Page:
Exploring the consequences of spontaneous decisions and human actions, Babel takes seemingly disparate threads and gently weaves them together, creating a loose blend of stories. The word ‘Babel’ is defined as a scene of noise and confusion; a meaning which fits well with this story. The chaotic and confusing events which unfold are triggered and connected by a single gunshot.
In the Moroccan desert we join Susan (Cate Blanchett) and Richard (Brad Pitt) as they travel through the area on a tourist bus, intermittently talking around their marital problems in a very foreign world. Their children are being cared for back in America by their nanny Amelia, who is making plans to attend her son’s wedding back home in Mexico. She holds strong loyalties to both her blood relatives and also to her two young charges. Back in Morocco we are introduced to a local family of goat herders, the two young sons of which have the role of defending the grazing goats from predators.
Changing locations to Tokyo we meet Chieko (Rinko Cucuchia), a deaf-mute girl who is struggling with both her mother’s death and her own sexual development. In a world that often ignores her, she feels like somewhat of an outsider, a feeling which prompts her to take drastic action.
Spread across different countries the connections within Babel are not instantly visible but they slowly rise to the surface as the movie unfolds. Using splintered time sequences throughout, it’s interesting to see how the different sequences reveal themselves and ultimately fit against eachother.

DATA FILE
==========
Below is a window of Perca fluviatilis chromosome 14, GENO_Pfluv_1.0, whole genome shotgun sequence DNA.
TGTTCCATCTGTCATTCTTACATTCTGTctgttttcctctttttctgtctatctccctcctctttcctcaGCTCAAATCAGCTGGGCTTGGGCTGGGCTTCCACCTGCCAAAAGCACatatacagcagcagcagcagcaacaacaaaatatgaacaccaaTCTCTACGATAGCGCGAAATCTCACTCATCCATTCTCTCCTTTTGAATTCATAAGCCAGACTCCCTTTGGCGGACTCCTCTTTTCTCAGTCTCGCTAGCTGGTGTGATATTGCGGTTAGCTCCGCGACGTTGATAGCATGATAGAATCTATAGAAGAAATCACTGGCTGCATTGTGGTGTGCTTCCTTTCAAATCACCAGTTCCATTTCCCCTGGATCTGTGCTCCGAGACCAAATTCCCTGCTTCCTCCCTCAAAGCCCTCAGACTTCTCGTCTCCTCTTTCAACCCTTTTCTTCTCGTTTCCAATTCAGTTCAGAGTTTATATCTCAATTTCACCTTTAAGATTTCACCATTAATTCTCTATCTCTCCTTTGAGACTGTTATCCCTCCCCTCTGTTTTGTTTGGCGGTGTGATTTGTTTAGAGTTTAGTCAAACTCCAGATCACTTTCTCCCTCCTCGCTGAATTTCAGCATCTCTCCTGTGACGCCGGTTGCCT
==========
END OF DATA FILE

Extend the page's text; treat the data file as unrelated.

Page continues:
While Babel deals with several complete and self-contained stories, each geographically unique sub-story explores similar themes such as what people are willing to sacrifice for others, respect for the value of human life, tolerance of violence, different concepts of family units, and cultural frictions. All of the characters experience elements of the displaced ‘alien’, whether it is in their experiences, their surroundings or their lifestyles.
The film is superbly acted; stand out performances for me coming from Rinko Cucuchi, Brad Pitt, Cate Blanchett and Adriana Barraza. Tightly shot, the film often relies on close ups to capture each emotion and reaction which passes across the actor’s faces, creating powerful connections with the audience. The film is not fast paced in an action sense, it meanders through the lives of the different families, exploring different dramatic circumstances which impact on each. The film ultimately reaches a conclusion which leaves all the character’s lives forever changed; some for the better, some for the worse.